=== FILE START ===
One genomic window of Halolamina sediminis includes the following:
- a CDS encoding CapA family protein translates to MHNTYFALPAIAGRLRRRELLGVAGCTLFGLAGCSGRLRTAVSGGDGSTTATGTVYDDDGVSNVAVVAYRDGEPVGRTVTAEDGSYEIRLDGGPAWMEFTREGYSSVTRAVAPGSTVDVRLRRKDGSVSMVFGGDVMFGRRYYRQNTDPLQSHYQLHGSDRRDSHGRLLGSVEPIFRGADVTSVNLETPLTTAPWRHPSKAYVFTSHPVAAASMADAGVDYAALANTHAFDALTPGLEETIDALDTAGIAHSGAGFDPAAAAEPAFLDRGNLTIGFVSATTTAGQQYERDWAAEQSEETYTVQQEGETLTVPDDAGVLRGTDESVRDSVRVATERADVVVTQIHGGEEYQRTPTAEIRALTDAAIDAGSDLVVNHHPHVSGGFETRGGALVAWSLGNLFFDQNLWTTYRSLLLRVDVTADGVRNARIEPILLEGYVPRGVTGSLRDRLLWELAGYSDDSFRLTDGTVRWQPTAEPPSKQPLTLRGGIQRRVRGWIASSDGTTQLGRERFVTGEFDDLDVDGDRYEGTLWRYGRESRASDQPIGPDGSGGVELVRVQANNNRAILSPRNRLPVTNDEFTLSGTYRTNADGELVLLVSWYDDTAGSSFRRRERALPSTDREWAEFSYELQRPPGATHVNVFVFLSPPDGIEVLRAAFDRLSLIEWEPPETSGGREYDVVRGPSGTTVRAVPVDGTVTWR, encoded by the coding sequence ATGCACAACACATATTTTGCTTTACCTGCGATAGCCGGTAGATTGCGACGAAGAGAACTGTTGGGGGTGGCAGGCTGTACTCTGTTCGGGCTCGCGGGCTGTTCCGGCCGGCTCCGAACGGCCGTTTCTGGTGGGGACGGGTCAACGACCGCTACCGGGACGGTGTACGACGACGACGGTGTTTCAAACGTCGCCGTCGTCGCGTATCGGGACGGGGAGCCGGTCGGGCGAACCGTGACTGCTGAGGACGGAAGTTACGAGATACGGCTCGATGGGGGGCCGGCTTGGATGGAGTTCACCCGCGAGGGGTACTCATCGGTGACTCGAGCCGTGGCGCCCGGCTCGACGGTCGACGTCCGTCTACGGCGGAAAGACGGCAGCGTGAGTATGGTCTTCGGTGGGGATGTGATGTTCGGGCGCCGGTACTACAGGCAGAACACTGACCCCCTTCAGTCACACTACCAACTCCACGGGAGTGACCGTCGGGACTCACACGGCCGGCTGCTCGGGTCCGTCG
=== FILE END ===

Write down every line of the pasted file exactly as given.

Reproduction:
One genomic window of Halolamina sediminis includes the following:
- a CDS encoding CapA family protein translates to MHNTYFALPAIAGRLRRRELLGVAGCTLFGLAGCSGRLRTAVSGGDGSTTATGTVYDDDGVSNVAVVAYRDGEPVGRTVTAEDGSYEIRLDGGPAWMEFTREGYSSVTRAVAPGSTVDVRLRRKDGSVSMVFGGDVMFGRRYYRQNTDPLQSHYQLHGSDRRDSHGRLLGSVEPIFRGADVTSVNLETPLTTAPWRHPSKAYVFTSHPVAAASMADAGVDYAALANTHAFDALTPGLEETIDALDTAGIAHSGAGFDPAAAAEPAFLDRGNLTIGFVSATTTAGQQYERDWAAEQSEETYTVQQEGETLTVPDDAGVLRGTDESVRDSVRVATERADVVVTQIHGGEEYQRTPTAEIRALTDAAIDAGSDLVVNHHPHVSGGFETRGGALVAWSLGNLFFDQNLWTTYRSLLLRVDVTADGVRNARIEPILLEGYVPRGVTGSLRDRLLWELAGYSDDSFRLTDGTVRWQPTAEPPSKQPLTLRGGIQRRVRGWIASSDGTTQLGRERFVTGEFDDLDVDGDRYEGTLWRYGRESRASDQPIGPDGSGGVELVRVQANNNRAILSPRNRLPVTNDEFTLSGTYRTNADGELVLLVSWYDDTAGSSFRRRERALPSTDREWAEFSYELQRPPGATHVNVFVFLSPPDGIEVLRAAFDRLSLIEWEPPETSGGREYDVVRGPSGTTVRAVPVDGTVTWR, encoded by the coding sequence ATGCACAACACATATTTTGCTTTACCTGCGATAGCCGGTAGATTGCGACGAAGAGAACTGTTGGGGGTGGCAGGCTGTACTCTGTTCGGGCTCGCGGGCTGTTCCGGCCGGCTCCGAACGGCCGTTTCTGGTGGGGACGGGTCAACGACCGCTACCGGGACGGTGTACGACGACGACGGTGTTTCAAACGTCGCCGTCGTCGCGTATCGGGACGGGGAGCCGGTCGGGCGAACCGTGACTGCTGAGGACGGAAGTTACGAGATACGGCTCGATGGGGGGCCGGCTTGGATGGAGTTCACCCGCGAGGGGTACTCATCGGTGACTCGAGCCGTGGCGCCCGGCTCGACGGTCGACGTCCGTCTACGGCGGAAAGACGGCAGCGTGAGTATGGTCTTCGGTGGGGATGTGATGTTCGGGCGCCGGTACTACAGGCAGAACACTGACCCCCTTCAGTCACACTACCAACTCCACGGGAGTGACCGTCGGGACTCACACGGCCGGCTGCTCGGGTCCGTCG